Disruptive Behavior

What is Disruptive Behavior?

Behavior that interferes with other students, faculty or staff, or threatens the safety of the community and their access to an appropriate educational or work environment.

What are some examples of disruptive behavior?

  • Yelling or screaming
  • Persistent and unreasonable demands for time and attention
  • Words or actions that have the effect of intimidating or harassing another
  • Words or actions that cause another to fear for his/her personal safety
  • Threats of physical assault

Resources

Emergency

911

BGSU Police

419-372-2346

Office of the Dean of Students

419-372-2843

To report an incident online, click here.

How should I respond to disruptive behavior?

Disruptive behavior should not be ignored. Remain calm. Remind yourself that it is not about you; it is about the situation. Tell the individual that such behavior is inappropriate. Inform the individual that there are consequences for failing to improve the disruptive behavior. If possible, have someone else with you. Many disruptive situations involve anger. Recognize that the period of peak anger usually lasts 20 to 30 seconds. Although this may seem like an eternity in the midst of the situation, often it is best to wait a person's emotions out before continuing.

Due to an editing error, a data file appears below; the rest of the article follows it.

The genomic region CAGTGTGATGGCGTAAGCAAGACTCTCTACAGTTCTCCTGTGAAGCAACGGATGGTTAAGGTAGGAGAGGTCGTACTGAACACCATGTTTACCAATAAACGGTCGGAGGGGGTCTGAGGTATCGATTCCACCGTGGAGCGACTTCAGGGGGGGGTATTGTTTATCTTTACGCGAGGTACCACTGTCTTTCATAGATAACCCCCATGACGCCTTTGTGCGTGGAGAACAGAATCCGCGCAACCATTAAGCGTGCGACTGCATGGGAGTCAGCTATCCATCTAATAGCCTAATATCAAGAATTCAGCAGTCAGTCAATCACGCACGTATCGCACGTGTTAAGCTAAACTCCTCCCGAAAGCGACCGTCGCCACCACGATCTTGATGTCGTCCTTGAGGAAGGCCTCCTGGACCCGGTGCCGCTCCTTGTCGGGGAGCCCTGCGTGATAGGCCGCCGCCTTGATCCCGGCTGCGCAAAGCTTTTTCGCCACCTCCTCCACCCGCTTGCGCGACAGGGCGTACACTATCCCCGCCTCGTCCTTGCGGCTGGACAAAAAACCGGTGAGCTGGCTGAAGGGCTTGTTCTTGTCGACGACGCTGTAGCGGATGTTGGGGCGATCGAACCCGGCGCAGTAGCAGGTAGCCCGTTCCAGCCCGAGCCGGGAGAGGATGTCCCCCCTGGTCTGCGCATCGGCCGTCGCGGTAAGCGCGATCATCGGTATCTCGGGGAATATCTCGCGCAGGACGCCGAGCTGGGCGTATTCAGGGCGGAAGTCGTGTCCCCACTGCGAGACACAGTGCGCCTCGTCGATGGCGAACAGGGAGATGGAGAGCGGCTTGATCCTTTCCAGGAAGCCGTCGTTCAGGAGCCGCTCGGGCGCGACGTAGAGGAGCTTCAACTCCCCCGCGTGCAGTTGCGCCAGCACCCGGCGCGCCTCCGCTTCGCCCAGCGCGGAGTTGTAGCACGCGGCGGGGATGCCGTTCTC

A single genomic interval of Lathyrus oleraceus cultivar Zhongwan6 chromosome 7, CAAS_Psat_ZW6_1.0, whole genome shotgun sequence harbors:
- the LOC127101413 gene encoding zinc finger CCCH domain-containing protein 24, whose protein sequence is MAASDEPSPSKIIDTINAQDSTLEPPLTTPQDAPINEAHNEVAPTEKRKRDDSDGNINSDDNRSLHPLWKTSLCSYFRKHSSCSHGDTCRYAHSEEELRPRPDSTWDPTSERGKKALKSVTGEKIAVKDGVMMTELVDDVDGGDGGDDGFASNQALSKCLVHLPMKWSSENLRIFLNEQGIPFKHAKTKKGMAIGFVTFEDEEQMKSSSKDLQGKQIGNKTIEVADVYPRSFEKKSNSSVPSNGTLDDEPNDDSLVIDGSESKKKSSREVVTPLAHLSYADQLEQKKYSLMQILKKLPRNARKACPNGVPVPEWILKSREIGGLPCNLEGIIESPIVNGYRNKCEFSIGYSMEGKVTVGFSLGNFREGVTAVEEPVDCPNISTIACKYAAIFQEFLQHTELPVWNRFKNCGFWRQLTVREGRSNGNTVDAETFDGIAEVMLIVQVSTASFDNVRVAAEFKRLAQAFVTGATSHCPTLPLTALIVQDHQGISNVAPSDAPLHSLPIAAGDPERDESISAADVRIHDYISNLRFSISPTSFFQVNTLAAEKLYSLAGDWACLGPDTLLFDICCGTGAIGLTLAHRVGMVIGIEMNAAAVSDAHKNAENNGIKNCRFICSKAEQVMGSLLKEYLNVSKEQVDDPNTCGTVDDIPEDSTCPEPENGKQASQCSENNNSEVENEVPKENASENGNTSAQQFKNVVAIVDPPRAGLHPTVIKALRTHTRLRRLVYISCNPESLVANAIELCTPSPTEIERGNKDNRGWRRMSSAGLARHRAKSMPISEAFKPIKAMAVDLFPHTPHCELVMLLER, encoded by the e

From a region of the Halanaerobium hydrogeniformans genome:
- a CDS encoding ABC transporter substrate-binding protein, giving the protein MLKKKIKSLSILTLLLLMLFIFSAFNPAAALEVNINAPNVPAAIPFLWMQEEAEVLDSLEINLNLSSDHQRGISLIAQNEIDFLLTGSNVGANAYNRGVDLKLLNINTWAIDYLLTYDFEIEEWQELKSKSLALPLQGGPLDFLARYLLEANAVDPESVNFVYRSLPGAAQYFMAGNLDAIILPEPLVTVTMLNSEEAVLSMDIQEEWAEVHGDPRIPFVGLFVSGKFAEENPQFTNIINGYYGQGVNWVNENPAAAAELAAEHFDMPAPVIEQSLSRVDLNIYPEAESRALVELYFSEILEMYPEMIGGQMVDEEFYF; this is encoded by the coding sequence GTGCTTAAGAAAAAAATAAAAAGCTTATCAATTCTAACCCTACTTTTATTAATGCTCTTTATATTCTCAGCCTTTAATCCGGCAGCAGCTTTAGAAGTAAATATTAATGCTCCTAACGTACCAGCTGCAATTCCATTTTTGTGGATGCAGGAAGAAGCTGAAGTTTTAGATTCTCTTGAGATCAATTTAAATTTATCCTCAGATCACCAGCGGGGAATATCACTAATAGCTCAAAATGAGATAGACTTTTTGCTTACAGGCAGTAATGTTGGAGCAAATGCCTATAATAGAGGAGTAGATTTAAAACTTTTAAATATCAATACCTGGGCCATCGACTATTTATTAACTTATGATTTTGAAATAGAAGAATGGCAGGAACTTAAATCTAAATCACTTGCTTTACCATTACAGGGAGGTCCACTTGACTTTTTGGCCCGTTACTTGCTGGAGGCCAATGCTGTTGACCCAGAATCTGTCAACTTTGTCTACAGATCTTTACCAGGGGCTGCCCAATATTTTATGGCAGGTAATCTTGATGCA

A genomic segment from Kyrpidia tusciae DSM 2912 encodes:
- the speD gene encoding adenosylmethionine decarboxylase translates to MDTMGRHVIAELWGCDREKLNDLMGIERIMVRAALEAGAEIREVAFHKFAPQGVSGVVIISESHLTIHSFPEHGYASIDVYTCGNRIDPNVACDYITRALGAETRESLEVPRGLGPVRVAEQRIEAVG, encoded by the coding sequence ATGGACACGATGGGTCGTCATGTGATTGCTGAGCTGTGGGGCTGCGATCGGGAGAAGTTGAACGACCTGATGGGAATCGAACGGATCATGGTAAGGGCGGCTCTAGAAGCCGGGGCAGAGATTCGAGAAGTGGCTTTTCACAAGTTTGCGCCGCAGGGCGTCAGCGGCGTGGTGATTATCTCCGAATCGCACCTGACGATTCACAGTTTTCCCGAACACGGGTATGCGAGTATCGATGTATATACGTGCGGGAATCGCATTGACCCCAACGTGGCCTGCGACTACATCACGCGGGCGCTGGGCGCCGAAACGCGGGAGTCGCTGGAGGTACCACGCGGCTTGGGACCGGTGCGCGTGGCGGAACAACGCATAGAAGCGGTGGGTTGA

Documentation

Disruptive behavior should be documented. Write a factual, detailed account of what occurred. Use concrete terms. Share the documentation appropriately with the Office of the Dean of Students and your immediate supervisor or department head.

  • Do listen through the anger. Use active listening
  • Do acknowledge the feelings of the individual
  • Do allow the person to vent and tell you what is upsetting the individual
  • Do set limits. Explain clearly and directly what behaviors are acceptable "I am willing to speak with you as soon as you lower your voice"
  • Do be assertive, fair, consistent, and honest
  • Do focus on what you can do to help resolve the situation
  • Do make personal referrals. Give a name of an individual when possible, and call ahead to brief the person
  • Do report to BGSU Police, and/or the Office of the Dean of Students
  • Don't minimize the situation
  • Don't get into an argument or shouting match
  • Don't blame, ridicule, or use sarcasm
  • Don't touch
  • Don't ignore the warning signs that the problem is about to explode
  • Don't ignore your own limitations